Last season, the Rockets won the Western Conference regular season title and looked like the most dangerous threat to Golden State. This season, the Thunder has assumed the role.
Oklahoma City moved into a tie with Denver for first place in the Western Conference with a one-point win over the Utah Jazz on Saturday night.
The Rockets have floundered at the bottom of the playoff standings just about all season but a recent spurt of wins has Houston looking up, even without its starting point guard and $40 million per year man, Chris Paul.
The Rockets and Thunder each have a couple of days off before they square off at 3 p.m. on Christmas Day, the Rockets slight home favorites with a total of 222.5
Paul’s uneasy play was the biggest reason for Houston’s struggles at the outset, even more so than Carmelo Anthony, whose short-lived tenure with the franchise garnered most of the attention.
In twenty-six games this season, Paul is averaging a career-low 15.6 points per game, the worst field goal percentage of his career (41.5%) and the worst effective field goal percentage (49.5%) since his sophomore season, when he played in Oklahoma City with the Hornets. What’s more are his turnovers. He’s averaging three per game for only the second time in his career.
Watching him, too, told me something was wrong, as much as the numbers. Paul has looked slow all season and it turns out he’s been hurt. He missed his first game with a strained hamstring on Saturday, an injury the Rockets have announced will take at least two to three weeks to get right again. We’ll see Paul again in 2019 and hopefully at his best. The Rockets certainly can’t afford to be without him, in addition to the other role players they lost between last season and this one.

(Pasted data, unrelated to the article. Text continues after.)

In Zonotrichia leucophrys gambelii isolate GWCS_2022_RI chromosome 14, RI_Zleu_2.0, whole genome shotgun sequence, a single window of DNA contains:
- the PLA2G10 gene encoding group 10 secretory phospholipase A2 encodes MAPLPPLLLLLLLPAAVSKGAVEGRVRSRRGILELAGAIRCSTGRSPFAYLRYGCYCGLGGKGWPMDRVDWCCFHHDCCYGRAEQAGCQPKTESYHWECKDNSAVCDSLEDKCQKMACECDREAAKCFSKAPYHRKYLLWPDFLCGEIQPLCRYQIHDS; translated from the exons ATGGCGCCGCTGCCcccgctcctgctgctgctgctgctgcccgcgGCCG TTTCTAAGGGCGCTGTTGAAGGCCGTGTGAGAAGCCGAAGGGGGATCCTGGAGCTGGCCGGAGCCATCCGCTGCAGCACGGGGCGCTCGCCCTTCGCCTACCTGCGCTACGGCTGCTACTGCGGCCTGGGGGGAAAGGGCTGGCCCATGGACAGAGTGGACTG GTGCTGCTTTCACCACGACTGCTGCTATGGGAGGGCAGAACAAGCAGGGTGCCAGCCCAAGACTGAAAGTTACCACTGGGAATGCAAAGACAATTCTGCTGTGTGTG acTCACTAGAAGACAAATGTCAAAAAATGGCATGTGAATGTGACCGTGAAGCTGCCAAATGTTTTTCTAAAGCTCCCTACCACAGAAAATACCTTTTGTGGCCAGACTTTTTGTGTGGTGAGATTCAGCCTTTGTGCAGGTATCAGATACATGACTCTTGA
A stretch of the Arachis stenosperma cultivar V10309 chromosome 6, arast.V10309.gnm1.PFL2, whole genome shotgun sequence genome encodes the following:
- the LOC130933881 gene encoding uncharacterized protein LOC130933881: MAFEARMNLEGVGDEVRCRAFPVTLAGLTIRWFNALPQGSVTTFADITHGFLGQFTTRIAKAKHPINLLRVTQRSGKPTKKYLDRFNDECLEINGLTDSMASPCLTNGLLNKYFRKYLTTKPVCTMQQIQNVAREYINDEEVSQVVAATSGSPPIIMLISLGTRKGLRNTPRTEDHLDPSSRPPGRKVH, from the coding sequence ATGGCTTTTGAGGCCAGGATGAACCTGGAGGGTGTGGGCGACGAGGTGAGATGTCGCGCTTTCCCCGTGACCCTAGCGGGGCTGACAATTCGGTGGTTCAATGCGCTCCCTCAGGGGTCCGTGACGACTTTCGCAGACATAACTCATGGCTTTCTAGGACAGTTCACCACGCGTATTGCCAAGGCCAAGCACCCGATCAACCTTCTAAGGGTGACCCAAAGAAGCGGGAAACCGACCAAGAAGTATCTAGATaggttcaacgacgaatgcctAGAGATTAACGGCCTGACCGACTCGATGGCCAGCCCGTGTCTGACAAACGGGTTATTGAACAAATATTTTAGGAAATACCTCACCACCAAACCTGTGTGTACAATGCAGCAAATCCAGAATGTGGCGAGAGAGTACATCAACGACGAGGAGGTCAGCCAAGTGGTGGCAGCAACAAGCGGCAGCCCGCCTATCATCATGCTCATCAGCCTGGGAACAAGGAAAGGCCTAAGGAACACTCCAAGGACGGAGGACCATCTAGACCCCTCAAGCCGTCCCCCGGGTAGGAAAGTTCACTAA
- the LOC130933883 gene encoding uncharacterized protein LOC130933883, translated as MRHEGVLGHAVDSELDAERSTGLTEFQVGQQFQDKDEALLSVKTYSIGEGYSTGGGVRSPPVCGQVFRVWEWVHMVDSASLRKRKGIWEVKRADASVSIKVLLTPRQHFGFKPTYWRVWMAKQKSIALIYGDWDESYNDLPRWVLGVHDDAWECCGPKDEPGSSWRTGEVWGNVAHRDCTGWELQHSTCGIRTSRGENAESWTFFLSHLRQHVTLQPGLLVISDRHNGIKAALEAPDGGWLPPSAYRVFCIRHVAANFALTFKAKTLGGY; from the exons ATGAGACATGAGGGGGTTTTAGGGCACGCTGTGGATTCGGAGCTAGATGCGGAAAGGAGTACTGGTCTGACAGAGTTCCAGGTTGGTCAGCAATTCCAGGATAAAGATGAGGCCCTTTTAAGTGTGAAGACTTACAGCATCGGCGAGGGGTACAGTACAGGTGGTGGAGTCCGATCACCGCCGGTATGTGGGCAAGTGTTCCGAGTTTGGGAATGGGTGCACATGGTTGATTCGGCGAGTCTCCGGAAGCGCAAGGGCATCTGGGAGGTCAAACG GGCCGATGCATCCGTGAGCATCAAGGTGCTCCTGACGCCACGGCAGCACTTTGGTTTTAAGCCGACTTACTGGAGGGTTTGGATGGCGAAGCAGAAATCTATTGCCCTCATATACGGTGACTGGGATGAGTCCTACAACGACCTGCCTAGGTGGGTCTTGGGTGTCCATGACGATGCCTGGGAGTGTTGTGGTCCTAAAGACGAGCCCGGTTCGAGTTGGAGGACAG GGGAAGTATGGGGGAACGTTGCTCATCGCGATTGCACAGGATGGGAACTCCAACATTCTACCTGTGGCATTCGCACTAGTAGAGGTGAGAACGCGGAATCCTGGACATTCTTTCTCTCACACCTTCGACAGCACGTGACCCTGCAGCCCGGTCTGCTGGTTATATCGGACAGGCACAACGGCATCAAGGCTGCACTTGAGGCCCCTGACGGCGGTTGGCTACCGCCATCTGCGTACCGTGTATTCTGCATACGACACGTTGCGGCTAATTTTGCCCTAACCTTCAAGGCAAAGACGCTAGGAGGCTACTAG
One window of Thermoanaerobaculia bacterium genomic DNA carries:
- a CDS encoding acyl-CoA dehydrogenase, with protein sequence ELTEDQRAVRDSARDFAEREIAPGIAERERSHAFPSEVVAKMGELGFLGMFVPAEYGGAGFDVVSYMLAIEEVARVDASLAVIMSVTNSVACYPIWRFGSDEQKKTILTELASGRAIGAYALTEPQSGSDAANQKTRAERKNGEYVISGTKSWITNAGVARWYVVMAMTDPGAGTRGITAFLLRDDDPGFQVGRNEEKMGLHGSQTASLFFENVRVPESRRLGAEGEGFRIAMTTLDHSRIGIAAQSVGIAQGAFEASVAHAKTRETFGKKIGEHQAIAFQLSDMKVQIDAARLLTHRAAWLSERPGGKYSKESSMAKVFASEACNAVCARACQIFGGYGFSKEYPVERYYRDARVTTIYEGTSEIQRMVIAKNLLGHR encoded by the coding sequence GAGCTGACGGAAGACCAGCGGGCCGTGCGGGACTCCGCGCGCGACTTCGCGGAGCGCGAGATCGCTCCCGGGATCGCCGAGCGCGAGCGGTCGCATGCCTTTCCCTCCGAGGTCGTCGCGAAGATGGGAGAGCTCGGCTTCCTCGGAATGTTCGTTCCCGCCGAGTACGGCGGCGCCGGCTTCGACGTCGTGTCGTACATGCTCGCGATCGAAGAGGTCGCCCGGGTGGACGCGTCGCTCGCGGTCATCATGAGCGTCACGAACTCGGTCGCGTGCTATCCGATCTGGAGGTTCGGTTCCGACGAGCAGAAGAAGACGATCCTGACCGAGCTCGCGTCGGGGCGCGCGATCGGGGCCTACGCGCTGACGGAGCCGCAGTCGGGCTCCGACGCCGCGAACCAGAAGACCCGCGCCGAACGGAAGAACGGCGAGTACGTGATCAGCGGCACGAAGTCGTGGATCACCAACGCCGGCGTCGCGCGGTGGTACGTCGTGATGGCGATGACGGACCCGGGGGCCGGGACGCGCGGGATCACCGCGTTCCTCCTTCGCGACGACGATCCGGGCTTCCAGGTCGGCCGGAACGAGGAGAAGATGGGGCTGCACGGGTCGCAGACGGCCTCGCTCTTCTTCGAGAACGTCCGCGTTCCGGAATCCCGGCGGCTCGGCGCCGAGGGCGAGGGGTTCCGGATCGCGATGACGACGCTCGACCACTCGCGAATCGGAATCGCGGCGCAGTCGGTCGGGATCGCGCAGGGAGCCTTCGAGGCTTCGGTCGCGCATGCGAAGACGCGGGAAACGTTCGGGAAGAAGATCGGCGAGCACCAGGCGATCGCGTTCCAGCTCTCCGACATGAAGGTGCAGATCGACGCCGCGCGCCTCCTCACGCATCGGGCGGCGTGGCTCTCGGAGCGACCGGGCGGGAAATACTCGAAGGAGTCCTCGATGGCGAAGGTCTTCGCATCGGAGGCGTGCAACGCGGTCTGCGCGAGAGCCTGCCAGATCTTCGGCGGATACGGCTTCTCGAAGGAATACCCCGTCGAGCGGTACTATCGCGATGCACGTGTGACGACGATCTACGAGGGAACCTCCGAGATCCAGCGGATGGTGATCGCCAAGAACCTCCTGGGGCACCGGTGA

OKC won for the twenty-first time on Saturday night in Utah. Paul George dropped forty points for the second game in a row for the first time in his career and took over the game on a night Russell Westbrook had just eight points on 3-for-17 from the field.
The Thunder has gone 21–6 since starting the season 0–4 when Westbrook was recovering from off-season knee surgery. It is surging and only has brighter days ahead, seemingly, when Andre Roberson returns from that devastating knee injury that ended his season early in 2018.
OKC’s defense is, by the numbers, the best in the NBA and the best the Thunder has ever had, even without Roberson. George is certainly capable of taking Harden on, one-on-one, but the Thunder could decide to throw Westbrook on him.
More importantly, and why I believe this game is going under, is Steven Adams and the effect he will have on the Rockets’ offensive rebounding. Houston dominated San Antonio on the offensive glass in its last game (Clint Capela and PJ Tucker had twenty-six offensive rebounds to the Spurs’ five) and shot bananas from three in the third quarter, when Gerald Green went a perfect 4-for-4. That won’t happen in this game.
With Adams keeping Capela in check, Houston’s offense is going to slow to a halt. I don’t see the Rockets getting out in transition nearly enough, nor getting enough offensive rebounds and kick-outs, to put this game into the 120s. Instead, I see a game that will feature two teams between 100 and 110, which means I’m going under.
Play: Under 222.5